When I tested this in *Mathematica*, I had expected it to say it did not converge. However, I got this:

$$\prod_{n=1}^{\infty} n{}^{\mu(n)}=\frac{1}{4 \pi ^2}$$

This indicates there is a slight skew toward the square-free numbers that have an odd number of factors.

I haven't been able to find this in the literature, but my guess is that it is already known.

Can someone point me in the right direction?

**Edit: We have been told it is a bug.**

**Edit 2** We can make this work by creating a function $f(k)$ that returns the $k$-th square-free number (in the constructive? order). We can find a few ideas from A019565.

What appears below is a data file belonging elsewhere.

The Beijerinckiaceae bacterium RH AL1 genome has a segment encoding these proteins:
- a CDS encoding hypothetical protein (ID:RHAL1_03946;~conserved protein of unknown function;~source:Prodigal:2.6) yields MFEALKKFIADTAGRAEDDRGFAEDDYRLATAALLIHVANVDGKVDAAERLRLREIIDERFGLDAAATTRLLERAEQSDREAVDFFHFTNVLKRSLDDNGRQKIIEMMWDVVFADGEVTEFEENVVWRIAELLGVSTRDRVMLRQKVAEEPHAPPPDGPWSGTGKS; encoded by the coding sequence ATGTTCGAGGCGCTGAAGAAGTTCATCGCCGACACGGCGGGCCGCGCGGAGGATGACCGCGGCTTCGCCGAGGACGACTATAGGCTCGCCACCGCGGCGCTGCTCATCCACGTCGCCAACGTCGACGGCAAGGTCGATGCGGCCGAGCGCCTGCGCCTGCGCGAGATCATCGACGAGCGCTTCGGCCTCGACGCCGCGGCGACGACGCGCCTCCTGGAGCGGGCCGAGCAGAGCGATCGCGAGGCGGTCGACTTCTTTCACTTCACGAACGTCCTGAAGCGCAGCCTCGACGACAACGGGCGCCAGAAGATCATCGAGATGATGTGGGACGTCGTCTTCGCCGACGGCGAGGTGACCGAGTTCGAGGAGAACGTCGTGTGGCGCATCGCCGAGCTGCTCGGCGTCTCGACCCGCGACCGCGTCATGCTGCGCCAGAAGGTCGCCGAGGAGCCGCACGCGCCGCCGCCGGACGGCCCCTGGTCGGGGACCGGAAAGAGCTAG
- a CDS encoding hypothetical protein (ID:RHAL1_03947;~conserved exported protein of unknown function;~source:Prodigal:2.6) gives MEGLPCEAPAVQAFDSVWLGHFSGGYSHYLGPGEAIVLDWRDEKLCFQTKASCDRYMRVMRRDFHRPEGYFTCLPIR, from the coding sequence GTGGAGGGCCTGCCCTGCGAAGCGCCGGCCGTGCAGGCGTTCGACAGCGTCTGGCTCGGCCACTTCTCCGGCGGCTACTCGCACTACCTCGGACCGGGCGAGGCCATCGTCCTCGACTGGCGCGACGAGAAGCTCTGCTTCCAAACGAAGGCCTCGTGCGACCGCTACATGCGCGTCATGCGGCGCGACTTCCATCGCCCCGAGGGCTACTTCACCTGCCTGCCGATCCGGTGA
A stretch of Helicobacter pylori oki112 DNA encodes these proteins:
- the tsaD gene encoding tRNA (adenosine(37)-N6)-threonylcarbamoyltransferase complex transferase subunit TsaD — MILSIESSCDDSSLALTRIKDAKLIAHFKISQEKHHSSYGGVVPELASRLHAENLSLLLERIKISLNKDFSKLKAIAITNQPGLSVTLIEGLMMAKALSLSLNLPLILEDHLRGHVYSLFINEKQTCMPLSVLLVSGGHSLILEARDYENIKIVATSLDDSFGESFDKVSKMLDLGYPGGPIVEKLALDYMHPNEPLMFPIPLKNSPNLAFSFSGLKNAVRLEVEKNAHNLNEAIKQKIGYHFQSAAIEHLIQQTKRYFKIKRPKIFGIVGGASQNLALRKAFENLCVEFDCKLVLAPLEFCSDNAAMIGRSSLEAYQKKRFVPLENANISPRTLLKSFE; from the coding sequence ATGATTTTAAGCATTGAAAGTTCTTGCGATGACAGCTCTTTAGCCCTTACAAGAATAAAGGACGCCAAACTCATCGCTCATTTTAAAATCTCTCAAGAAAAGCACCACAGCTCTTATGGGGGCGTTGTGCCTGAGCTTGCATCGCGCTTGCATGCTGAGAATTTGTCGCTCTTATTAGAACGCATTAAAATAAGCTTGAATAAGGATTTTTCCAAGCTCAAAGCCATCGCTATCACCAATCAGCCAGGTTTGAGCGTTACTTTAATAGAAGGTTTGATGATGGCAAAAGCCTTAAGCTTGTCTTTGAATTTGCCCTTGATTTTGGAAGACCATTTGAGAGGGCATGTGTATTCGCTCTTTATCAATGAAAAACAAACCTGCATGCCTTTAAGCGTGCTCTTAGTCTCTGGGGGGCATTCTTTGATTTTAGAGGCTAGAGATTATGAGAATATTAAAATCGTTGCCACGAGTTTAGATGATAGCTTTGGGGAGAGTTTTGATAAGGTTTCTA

$$\prod_{n=1}^{\infty}f(n)^{\mu(f(n))}$$

$$\sum_{n=1}^{\infty}{\mu(f(n))}$$

At the steps when $n>2$ is a power of $2$, sum$=0$ and prod$=1$.

Also, at those steps, $f(n)$ is the primorial with $p_{k}$ as the greatest factor, with $k=\frac{\text{log}(n)}{\text{log}(2)}$

**Edit 3**

Instead of changing the sequence (as in Edit 2), we can try this: With $\epsilon = 1. \times 10^{-7}\text{ or smaller}$
$$
\sum _{n=1}^{\infty } \frac{\mu(n)+\epsilon }{n^s}/\prod _{n=1}^{\infty } n^{\mu(n)\epsilon }
\equiv \frac{1}{\zeta(s)}\pm\epsilon
$$

The $\sum / \prod$ work in tandem to remove the wheat from the chaff.

When $s=0$, we get $-2\pm\epsilon$, though *Mathematica* complains about it. *fixed below*

**Edit 3a**

Removed the generating function because $(2 \pi )^{2 \epsilon }$ could be any positive number. I have no more questions.